Winter Fruit Tree Maintenance
I'd been holding out pruning some of my fruit trees until this workshop so I was itching to get into them. Some of the trees are already showing signs of imminent budburst so any winter pruning ought to happen by this stage. After an initial practice inside with some 'pretend' trees, my troop of backyard fruit growers were ready to hit the real thing. We have about 30 fruit trees on the property of My Green Garden so there was plenty to demonstrate on.
Armed with secateurs, freshly cleaned and sharpened, we all headed outdoors. For a winter's day, it was quite sunny but very windy. Gale force winds had been predicted but the shelter of the neighbouring pine trees provide a windbreak for my much smaller fruit trees so the wind wasn't an issue. What was a problem was the sunshine. Staring into the trees can be blinding when you are trying to see the branches against the bright light.
When faced with a fruit tree that has grown far too large to net, to spray or to reach the fruit, it is time for drastic action. Knowing what action to take is what most people who go to fruit tree pruning workshops are after. Most are worried about what might happen by any pruning cuts that they make especially if they need to get the trees back down to a manageable size. (I suppose this makes sense: if peoples' trees are being kept to size and producing well, then they're not the ones coming to workshops!).
So often they are inherited trees, coming with the house they have bought. This means that any formative pruning (if it happened at all) has well and truly grown out and, after several seasons of neglect, the tree has done what it always does - it grows!
Best course of action with any pruning is to be systematic about it. There is an order of pruning which is worth following and we went through it with several trees, each that fruited on wood of different ages. That's another reason why backyard gardeners get so confused when confronted by an overgrown tree. There are consequences to pruning when the trees fruit differently to each other.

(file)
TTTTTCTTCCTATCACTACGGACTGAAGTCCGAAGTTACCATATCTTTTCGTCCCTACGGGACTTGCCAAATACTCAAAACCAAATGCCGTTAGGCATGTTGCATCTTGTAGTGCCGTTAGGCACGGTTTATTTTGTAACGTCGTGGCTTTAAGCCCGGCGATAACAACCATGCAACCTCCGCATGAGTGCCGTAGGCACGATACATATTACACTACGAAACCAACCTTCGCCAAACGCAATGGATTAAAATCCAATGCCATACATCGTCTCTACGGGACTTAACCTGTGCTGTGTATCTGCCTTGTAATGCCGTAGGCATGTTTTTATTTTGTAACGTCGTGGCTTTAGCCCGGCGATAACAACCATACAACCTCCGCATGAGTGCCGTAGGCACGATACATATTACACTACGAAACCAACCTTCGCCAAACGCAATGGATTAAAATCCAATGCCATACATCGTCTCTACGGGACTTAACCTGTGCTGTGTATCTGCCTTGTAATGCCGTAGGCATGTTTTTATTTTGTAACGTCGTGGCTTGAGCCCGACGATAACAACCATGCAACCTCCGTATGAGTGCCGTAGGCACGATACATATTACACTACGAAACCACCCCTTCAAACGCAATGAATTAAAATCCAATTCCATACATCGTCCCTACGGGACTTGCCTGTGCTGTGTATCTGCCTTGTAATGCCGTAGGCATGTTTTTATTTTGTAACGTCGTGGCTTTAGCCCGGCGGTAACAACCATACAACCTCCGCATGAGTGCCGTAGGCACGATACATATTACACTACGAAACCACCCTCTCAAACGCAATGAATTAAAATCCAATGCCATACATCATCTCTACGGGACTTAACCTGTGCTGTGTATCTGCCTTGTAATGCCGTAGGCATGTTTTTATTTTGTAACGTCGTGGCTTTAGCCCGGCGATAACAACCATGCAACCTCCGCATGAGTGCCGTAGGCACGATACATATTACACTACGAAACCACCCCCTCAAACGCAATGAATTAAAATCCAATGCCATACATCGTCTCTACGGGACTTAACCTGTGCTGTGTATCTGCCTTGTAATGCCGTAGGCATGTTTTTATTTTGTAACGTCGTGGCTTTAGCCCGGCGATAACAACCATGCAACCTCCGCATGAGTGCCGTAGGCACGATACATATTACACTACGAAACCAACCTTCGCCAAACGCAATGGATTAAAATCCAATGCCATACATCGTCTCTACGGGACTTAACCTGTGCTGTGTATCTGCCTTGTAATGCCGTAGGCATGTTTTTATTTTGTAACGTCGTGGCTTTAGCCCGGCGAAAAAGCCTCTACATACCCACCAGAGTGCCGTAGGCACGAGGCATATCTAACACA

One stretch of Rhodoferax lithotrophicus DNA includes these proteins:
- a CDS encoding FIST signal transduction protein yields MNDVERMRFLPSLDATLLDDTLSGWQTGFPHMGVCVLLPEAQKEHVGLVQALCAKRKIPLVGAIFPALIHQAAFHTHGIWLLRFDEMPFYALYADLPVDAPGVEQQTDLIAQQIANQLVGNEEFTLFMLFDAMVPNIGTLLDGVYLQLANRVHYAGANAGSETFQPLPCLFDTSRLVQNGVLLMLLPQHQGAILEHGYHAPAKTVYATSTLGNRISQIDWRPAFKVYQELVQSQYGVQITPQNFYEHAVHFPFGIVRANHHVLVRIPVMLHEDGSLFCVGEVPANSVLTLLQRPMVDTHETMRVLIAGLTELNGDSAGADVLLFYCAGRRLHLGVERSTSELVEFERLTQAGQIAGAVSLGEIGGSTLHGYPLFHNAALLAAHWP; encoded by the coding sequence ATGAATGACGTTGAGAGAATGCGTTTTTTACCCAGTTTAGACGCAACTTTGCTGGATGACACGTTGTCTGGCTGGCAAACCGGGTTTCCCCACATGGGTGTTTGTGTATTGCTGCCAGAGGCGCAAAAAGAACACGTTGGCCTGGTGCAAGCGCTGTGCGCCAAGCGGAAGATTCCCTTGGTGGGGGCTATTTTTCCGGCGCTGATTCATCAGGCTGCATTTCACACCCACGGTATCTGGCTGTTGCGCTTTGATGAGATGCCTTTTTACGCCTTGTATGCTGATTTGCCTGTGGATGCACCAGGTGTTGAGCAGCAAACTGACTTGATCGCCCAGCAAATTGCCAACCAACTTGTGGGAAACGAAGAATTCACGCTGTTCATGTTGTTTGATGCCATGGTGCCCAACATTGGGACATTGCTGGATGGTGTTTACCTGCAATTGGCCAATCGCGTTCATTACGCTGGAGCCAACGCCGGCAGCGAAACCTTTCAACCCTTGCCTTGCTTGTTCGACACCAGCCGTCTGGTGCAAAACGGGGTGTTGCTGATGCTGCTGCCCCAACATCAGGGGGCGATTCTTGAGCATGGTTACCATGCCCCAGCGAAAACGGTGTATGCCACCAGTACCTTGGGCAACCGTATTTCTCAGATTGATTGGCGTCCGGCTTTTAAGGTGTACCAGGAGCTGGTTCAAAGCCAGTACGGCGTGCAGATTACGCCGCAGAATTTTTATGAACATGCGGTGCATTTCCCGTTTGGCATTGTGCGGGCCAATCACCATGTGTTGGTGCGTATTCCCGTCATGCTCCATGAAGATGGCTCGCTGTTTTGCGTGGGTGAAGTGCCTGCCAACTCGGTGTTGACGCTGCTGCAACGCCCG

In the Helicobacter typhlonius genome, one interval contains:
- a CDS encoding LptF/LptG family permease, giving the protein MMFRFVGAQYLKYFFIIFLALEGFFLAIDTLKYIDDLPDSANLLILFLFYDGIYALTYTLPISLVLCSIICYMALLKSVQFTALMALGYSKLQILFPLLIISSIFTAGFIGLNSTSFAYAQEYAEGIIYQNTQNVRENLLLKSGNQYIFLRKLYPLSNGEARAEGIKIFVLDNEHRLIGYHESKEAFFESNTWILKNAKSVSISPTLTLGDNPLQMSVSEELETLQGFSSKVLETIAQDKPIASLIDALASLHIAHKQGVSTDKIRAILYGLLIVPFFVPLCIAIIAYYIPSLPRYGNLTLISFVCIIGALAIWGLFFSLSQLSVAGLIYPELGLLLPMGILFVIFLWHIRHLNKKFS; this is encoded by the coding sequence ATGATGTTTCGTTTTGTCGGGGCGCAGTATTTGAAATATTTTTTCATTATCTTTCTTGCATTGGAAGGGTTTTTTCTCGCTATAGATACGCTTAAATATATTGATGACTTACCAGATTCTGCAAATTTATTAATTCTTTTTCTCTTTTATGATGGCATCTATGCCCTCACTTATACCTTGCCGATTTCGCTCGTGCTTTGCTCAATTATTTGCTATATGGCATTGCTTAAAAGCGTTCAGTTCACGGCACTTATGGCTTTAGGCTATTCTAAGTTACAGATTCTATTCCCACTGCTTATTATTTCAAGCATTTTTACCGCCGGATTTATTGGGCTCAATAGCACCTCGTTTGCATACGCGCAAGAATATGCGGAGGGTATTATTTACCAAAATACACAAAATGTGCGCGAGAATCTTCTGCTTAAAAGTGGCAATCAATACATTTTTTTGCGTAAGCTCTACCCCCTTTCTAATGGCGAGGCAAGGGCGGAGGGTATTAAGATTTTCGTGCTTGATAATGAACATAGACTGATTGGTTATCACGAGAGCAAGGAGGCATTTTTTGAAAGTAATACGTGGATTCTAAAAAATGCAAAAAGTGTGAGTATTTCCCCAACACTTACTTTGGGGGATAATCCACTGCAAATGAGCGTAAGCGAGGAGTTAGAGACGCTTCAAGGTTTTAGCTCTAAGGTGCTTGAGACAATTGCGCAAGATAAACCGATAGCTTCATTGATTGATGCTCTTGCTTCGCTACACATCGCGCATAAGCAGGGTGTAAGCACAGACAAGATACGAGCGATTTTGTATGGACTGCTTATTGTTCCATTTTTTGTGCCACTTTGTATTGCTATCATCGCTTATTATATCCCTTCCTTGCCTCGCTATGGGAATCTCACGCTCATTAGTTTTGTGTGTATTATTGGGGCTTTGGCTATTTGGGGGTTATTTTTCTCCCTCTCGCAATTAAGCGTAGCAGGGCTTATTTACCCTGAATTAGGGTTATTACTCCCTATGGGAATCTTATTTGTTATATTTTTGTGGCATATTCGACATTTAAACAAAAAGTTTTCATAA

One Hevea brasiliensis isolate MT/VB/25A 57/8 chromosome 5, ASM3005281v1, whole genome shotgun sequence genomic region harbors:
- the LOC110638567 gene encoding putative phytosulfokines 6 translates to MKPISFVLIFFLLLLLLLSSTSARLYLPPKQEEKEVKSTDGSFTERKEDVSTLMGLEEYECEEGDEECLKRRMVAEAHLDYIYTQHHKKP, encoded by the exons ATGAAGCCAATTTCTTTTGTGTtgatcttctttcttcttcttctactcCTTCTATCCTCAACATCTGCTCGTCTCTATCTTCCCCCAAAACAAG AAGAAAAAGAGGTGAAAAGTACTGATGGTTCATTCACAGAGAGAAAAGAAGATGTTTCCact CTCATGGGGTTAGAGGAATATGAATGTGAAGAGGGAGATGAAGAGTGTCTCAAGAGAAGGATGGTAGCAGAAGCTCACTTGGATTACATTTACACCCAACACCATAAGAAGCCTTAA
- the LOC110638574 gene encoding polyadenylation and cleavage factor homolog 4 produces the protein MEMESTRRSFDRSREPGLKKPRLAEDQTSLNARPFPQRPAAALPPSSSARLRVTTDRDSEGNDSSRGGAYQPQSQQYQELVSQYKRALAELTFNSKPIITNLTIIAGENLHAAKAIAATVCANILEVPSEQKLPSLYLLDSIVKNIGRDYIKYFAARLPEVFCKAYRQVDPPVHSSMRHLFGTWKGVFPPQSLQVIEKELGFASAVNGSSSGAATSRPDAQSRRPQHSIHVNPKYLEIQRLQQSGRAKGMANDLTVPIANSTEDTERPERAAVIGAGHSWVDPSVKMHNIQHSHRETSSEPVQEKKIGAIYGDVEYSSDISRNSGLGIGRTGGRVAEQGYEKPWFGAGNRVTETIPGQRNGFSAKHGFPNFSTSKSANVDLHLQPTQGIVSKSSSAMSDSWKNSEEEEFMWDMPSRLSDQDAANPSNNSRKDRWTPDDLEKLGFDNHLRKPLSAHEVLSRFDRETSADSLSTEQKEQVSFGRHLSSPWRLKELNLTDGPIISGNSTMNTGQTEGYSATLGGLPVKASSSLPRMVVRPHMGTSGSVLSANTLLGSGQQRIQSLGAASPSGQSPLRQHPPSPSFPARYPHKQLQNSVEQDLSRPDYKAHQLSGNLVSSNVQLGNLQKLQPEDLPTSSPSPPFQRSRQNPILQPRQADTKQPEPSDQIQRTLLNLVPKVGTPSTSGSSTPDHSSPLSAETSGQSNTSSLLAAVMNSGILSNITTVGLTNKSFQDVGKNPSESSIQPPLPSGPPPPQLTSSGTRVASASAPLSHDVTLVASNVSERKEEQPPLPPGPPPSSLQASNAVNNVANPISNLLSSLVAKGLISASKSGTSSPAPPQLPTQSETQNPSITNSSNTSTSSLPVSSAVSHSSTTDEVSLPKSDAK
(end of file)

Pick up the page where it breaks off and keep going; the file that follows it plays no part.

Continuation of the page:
We followed my systematic approach but in every case, there are decisions to be made. So a major message that I aimed to get across is to stand back and observe: see what previous years' cuts have done to the shape of the tree to predict what might happen again; to see what the current shape is and what you would like it to be; and to see (and mark) what sorts of major renovations might need to be made over several years. Loads of information and best delivered when faced with real live trees, with actual decisions being made at each cut. The beauty of having a workshop done in the field is that it takes it out of the text book with stylized line drawings that all make sense until you're faced with a tree! Only benefit of the text book instructions is that the sun isn't blinding you at the same time..
My charges today were visibly itching to get home to put their new found knowledge into action. However, I made them stay long enough to enjoy some morning tea, with some freshly baked scones and homemade jams, cheeses with my quince paste and chutney and hot coffee and tea, all well deserved after their work in the field!
Well done to my apprentice fruit tree pruners! Wishing you all happy and fruitful trees.